Indonesia: A Sinking Feeling.


Associate Professor David Reeve

Turmoil over the presidency of Indonesia has erupted again since mid-March.

Pro- and anti- Abdurrahman Wahid forces clashed in Jakarta and in East Java, as they had in early February. This issue had been simmering during yet another of the president's overseas trips. This time round the rupiah and stock market have sunk to the lowest levels since 1998.

This is a power struggle between institutions, between the presidency and the parliament (DPR), also involving the future political role of the military. At another level it is about personalities and ambitions, concerning the future of the president and his vice-president, and his leading critics, house speaker Amien Rais and Golkar head Akbar Tanjung.

It also involves the future of reform, with the emerging coalition of Megawati Sukarnoputri's PDI-P, Golkar and the military finding common ground in conservative nationalism. Megawati used to be a symbol of 'reformasi' but the new alliance is bringing her together with those who have most to lose from democracy and accountability.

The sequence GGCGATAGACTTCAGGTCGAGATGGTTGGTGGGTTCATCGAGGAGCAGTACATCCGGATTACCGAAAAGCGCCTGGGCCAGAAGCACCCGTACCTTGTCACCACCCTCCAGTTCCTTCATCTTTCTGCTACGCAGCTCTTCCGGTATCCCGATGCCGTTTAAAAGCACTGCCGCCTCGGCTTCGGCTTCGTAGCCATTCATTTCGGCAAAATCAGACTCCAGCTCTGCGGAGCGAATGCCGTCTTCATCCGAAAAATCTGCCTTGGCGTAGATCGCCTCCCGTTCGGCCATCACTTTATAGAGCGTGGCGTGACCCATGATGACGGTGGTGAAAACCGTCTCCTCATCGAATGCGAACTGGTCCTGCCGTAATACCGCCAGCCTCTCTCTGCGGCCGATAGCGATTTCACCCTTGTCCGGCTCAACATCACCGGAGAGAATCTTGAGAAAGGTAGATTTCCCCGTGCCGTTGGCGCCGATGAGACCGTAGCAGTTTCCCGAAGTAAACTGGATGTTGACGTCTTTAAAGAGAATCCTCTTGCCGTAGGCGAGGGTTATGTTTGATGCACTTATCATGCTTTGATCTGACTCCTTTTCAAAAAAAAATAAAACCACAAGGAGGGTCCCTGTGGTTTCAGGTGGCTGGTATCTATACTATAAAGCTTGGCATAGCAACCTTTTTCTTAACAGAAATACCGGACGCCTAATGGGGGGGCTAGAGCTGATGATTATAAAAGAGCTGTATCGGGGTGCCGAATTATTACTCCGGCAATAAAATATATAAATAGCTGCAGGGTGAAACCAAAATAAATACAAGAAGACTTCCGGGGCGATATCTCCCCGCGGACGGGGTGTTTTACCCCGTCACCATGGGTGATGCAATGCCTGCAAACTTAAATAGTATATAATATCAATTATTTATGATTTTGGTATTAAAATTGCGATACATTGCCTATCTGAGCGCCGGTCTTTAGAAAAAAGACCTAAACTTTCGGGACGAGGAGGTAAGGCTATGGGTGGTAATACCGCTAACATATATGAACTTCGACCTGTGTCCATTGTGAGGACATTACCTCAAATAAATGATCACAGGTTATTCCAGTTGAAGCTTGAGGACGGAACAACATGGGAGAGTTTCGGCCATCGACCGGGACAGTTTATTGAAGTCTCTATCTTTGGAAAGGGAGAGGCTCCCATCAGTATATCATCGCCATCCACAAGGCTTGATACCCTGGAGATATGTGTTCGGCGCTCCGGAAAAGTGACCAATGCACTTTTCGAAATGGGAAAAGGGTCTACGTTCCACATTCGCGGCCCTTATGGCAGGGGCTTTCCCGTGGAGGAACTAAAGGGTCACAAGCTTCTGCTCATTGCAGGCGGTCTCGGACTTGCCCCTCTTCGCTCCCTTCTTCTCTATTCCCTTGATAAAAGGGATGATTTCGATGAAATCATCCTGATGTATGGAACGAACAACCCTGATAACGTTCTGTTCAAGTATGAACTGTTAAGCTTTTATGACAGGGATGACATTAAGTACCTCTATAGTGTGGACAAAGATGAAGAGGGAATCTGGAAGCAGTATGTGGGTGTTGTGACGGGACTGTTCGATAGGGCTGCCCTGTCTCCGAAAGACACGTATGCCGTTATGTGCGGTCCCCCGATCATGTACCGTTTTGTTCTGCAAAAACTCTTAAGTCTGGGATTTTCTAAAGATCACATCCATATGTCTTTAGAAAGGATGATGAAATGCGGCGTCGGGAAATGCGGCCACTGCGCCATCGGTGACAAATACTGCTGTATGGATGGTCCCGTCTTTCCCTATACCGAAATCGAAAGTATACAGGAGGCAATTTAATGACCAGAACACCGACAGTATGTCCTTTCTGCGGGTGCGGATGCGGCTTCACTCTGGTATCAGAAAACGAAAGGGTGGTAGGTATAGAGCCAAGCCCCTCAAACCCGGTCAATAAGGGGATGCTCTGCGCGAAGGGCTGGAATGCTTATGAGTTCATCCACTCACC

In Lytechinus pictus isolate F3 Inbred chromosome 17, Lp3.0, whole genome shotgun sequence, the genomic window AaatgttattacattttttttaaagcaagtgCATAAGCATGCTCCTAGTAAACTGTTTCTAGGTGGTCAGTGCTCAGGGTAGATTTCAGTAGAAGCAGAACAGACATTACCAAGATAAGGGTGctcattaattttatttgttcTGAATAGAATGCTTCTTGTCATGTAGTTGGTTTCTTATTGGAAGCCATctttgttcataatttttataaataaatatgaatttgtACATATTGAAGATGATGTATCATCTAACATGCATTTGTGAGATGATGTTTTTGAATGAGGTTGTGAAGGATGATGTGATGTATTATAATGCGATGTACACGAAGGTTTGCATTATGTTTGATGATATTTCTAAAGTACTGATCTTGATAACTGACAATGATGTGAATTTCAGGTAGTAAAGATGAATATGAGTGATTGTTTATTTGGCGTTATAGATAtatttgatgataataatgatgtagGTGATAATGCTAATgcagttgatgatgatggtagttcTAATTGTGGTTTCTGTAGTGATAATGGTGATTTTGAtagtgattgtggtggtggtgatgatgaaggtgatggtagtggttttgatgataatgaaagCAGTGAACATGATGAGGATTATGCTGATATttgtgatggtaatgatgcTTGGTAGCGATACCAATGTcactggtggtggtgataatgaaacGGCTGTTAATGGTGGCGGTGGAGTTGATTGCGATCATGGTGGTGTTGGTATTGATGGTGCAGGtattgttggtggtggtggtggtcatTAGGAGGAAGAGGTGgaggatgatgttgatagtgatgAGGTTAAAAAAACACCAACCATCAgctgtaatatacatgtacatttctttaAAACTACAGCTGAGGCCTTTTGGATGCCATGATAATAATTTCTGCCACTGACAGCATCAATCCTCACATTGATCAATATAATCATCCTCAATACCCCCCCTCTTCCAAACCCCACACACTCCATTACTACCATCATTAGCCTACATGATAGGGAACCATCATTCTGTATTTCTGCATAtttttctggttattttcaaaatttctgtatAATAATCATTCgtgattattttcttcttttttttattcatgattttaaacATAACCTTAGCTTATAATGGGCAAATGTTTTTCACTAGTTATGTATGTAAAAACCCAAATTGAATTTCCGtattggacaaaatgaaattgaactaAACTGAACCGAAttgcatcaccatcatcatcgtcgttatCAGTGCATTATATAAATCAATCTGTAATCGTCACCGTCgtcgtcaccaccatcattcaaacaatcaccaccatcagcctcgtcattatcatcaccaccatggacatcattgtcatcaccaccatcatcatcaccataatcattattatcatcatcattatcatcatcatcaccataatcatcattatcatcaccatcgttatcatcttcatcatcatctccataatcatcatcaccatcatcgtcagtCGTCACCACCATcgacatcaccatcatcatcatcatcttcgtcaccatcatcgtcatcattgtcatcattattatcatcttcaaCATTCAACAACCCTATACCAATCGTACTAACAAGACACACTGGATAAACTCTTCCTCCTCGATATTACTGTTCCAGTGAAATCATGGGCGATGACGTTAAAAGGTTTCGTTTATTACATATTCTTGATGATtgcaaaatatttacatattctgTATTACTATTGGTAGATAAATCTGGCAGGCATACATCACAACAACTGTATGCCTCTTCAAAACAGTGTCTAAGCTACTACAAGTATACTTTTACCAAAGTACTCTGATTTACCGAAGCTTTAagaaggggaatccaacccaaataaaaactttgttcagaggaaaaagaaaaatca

Six weeks ago it seemed that the President had run out of friends and that his replacement was a matter of time of months, weeks or even days, if he followed advice to resign. But the president's physical frailty distracts attention from his immense determination – what his opponents call his stubbornness and cunning.

In February Abdurrahman showed his cunning, turning the spotlight on his accusers. A campaign for Golkar to be dissolved, as a core element of Suharto's New Order, was combined with an announcement that ten major New Order corruptors were to be arrested. Presidential supporters attacked Golkar buildings across East Java, as well as some institutions associated with Amien Rais. In Surabaya the Golkar headquarters were burnt down by a huge rally, while security forces looked on.

There are three themes here. Firstly, Abdurrahman Wahid has again shown his skill in refocussing the national agenda. Secondly, the threat of arrests reminds his opponents of the powers of the presidency. Thirdly, the attacks on Golkar buildings are a sharp reminder of his ability to mobilise his huge following in his defence. This threatens to open a Pandora's box.

In March the battle over the presidency was renewed. The president continued his tactics but the torrent of criticism mounted. The prospect was continued turmoil.

WATCHPOINT: Vice-president Megawati's reluctance to force out the president may turn out to be decisive.


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